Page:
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  1. #11

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    A couple of years ago, I saw an exhibition of Brett Weston's photographs at the Museum of Fine Art in Santa Fe, New Mexico. It was my first time actually seeing his original work. I was pretty much floored. Did you know he was also a sculptor in wood? ("Wood carver" seems too trite a term.) Did you know his wood sculptures were based on the abstract shapes and shadows of his prints? A film accompanying the exhibition was interesting as well. Apparently he was one of those people who could do most anything he set his mind to do. He built the equivalent of a motorhome into a panel truck which allowed him to travel to remote areas and live in a self-contained manner while he did his photography. I regret that I failed to buy any of his books that were for sale in the museum bookstore at the time.

  2. #12

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    I don't beleave in comparing two great photogaphers with two differant styles, but AA was a more varyed photogapher then I think a lot peaple realize. At one point in his life he wanted to do some different type of photographs then he was known for. As a result, some of the most senitive steet phototagaphy I have ever seen.......discussion on art, San Francisco 1936,Trailer-camp Children,Richmond, California1942 Robert Howard,San Francisco 1960 to mention a few.

  3. #13

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    Apples and Oranges

    DOnald I think what you are saying, says more about you as a person than it does about the two artists. You have changed as has your vision and the way you look at the world.

    As to your question I would say that there is no way to compare the two. They really are as different as night and day. Adams once wrote to his father that the only way to interpret the what he saw and felt while in the sierras was to present the scene in a clean and sharp manner that did not leave anything blurred. To him the scene was beautiful as it was and with all of it's shapes and forms. He then set out to interpret the scene on the print to give a sense of what he was feeling at the moment while sticking to this vision. I personally think he did this very well in a way that I am unable to put into words. Like most feelings, they are there and they are indescribable. BW obviously saw the world in forms and lines, light and shadow. he did a really good job but his photographs do not speak to me at all.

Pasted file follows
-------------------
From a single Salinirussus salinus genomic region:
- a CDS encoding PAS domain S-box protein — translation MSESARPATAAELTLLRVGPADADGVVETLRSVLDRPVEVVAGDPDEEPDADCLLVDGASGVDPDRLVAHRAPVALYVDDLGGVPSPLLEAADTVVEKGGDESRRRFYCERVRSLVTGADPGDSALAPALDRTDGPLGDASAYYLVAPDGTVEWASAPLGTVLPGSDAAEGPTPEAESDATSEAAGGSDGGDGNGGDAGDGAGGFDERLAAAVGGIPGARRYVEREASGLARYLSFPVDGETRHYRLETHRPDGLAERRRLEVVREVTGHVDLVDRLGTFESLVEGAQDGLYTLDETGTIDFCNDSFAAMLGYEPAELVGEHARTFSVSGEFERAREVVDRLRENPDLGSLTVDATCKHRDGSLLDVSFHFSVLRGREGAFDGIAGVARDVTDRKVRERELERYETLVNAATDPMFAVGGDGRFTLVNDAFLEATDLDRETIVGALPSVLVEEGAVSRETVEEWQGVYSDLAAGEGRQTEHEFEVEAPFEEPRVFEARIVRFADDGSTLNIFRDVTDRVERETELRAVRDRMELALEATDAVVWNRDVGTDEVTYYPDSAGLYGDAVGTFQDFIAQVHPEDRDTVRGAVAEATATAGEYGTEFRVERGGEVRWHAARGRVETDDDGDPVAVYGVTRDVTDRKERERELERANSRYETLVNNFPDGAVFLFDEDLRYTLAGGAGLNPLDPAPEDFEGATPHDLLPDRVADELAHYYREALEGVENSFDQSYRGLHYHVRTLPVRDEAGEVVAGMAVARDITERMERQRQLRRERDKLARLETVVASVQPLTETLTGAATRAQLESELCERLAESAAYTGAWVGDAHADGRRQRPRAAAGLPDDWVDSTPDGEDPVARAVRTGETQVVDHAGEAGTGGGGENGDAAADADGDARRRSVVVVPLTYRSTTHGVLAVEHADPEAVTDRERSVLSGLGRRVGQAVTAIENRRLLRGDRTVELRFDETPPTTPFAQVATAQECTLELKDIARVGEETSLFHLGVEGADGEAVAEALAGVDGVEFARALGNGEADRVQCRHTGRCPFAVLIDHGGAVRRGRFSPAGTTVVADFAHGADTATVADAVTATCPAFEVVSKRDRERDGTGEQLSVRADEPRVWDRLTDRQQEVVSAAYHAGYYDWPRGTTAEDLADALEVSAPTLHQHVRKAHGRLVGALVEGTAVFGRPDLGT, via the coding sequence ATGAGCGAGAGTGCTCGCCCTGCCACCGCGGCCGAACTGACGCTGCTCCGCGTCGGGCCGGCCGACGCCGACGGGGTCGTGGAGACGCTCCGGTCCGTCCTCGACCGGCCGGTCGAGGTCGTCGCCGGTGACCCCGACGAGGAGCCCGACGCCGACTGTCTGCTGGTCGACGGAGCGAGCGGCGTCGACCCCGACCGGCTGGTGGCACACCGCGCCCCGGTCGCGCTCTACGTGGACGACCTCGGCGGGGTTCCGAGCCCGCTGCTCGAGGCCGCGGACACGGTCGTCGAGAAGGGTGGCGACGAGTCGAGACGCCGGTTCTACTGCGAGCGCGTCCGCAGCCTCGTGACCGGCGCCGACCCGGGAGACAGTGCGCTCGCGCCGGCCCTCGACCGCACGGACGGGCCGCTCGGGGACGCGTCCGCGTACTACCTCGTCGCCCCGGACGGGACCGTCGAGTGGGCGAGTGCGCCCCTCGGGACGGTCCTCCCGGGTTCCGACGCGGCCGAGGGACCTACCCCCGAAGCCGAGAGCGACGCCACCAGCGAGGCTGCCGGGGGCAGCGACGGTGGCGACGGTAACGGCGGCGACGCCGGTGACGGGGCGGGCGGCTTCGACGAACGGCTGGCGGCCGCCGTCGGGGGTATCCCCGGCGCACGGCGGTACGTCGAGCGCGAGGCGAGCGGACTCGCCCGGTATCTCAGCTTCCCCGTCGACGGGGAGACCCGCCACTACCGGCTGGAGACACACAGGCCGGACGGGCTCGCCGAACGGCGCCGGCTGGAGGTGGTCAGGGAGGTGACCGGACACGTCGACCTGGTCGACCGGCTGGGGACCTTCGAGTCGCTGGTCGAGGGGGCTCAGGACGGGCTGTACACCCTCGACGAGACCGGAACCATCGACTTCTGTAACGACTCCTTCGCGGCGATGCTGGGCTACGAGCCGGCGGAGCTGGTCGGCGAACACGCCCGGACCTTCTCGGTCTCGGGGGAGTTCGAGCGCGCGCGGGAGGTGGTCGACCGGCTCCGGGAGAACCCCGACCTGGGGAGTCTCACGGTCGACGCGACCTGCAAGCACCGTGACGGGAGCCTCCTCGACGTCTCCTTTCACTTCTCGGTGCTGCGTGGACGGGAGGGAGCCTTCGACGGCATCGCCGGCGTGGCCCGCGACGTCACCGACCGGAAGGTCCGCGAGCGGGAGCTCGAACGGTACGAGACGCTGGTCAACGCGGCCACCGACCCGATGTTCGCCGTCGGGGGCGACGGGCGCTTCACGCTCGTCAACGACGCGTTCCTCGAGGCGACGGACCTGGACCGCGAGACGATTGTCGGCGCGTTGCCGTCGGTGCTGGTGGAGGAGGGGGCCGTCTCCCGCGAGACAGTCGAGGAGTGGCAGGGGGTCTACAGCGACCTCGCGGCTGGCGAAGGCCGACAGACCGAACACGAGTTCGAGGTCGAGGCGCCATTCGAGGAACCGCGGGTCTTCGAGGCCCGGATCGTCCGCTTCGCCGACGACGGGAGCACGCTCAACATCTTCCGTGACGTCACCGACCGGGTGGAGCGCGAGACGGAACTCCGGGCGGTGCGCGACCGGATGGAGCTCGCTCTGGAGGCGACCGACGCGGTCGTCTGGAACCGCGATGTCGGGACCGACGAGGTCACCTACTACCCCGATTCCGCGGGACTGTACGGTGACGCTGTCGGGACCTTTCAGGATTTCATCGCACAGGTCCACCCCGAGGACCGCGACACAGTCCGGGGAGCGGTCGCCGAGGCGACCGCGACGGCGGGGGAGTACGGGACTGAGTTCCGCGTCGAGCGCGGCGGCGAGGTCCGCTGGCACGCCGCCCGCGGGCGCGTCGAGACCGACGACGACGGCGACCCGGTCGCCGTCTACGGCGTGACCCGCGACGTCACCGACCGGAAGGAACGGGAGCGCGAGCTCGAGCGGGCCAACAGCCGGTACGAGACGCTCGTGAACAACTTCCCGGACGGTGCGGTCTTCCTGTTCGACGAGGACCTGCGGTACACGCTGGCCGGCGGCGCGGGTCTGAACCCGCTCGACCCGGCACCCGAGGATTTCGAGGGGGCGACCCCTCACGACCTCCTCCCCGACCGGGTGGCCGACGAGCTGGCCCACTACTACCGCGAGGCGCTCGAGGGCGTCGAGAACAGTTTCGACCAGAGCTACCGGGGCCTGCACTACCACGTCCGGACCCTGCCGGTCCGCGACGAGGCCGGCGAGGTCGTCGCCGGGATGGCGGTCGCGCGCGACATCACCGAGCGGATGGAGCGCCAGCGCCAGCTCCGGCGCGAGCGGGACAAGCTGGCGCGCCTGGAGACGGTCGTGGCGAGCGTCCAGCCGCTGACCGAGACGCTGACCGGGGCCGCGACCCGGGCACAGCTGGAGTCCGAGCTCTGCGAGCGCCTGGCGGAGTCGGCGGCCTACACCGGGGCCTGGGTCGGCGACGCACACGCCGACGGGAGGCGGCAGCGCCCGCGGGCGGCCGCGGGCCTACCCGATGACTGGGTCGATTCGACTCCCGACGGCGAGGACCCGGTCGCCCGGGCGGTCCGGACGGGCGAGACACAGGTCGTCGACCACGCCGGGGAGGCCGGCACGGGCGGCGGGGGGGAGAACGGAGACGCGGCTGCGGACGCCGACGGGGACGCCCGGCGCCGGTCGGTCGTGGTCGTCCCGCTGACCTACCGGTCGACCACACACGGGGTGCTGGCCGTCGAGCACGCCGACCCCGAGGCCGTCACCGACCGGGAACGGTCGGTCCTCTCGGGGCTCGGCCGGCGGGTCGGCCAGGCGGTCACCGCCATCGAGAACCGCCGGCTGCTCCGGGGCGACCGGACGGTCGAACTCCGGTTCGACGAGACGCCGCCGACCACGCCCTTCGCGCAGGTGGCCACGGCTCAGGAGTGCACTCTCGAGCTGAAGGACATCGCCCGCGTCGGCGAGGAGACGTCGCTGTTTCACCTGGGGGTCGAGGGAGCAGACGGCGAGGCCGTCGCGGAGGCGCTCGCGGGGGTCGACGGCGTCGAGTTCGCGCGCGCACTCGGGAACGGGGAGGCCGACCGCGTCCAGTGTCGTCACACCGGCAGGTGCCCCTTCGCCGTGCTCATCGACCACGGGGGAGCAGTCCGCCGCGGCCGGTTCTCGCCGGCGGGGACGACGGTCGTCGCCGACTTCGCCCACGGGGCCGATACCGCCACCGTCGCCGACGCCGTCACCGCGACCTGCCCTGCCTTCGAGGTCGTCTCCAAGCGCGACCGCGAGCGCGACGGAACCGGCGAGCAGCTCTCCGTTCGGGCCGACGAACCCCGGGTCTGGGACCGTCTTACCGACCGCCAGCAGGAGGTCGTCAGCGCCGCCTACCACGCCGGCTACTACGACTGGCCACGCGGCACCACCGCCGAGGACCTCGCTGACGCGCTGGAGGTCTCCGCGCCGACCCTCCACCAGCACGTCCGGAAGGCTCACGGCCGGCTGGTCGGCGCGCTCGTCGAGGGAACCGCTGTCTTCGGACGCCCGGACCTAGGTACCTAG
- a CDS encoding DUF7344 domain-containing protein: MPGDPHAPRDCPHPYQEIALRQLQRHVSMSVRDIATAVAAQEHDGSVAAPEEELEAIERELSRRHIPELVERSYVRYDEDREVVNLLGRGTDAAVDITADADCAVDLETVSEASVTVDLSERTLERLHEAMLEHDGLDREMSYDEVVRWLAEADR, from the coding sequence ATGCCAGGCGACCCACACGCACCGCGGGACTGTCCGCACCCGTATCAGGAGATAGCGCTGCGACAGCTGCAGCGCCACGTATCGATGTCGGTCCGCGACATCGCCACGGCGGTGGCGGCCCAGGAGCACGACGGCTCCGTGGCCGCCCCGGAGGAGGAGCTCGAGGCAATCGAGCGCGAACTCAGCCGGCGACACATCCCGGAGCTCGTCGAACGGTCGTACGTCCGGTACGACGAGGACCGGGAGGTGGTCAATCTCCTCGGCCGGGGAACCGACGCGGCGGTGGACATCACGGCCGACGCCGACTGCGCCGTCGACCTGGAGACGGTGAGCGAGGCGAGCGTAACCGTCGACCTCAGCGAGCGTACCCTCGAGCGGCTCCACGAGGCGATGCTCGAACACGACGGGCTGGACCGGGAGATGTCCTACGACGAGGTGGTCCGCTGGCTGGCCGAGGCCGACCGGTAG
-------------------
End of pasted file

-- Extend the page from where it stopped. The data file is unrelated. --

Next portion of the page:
I am an Ardent AA fan. I can take or leave BW's work. If I am going to look at a Weston's work it is either Ed or Cole. Contrary to what has been said I do not believe anyone has been able to present the natural world with a feeling as deep as AA was able to, nor do I agree he has been surpassed artistically, but that is my opinion.
    Technological society has succeeded in multiplying the opportunities for pleasure, but it has great difficulty in generating joy. Pope Paul VI

    So, I think the "greats" were true to their visions, once their visions no longer sucked. Ralph Barker 12/2004

  4. #14

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    Quote Originally Posted by mikewhi
    Be sure to take care of the book. Keep it out of direct sunlight or buy a UV protective cover for it. Careful when you turn the pages so you don't bend any. Don't let it sit on the book shelf as the binding may dry out and crack, take it out every once in a while and go thru the pages. If you live in a real humid environment, take steps to protect it from moisture. Store the book upright, not lying flat. If the book has the dustcover, buy something to protect it (like a UV blocking cover).

    Hang onto the book, not just for it's aesthetic value, but because it will appreciate in value over time.

    -Mike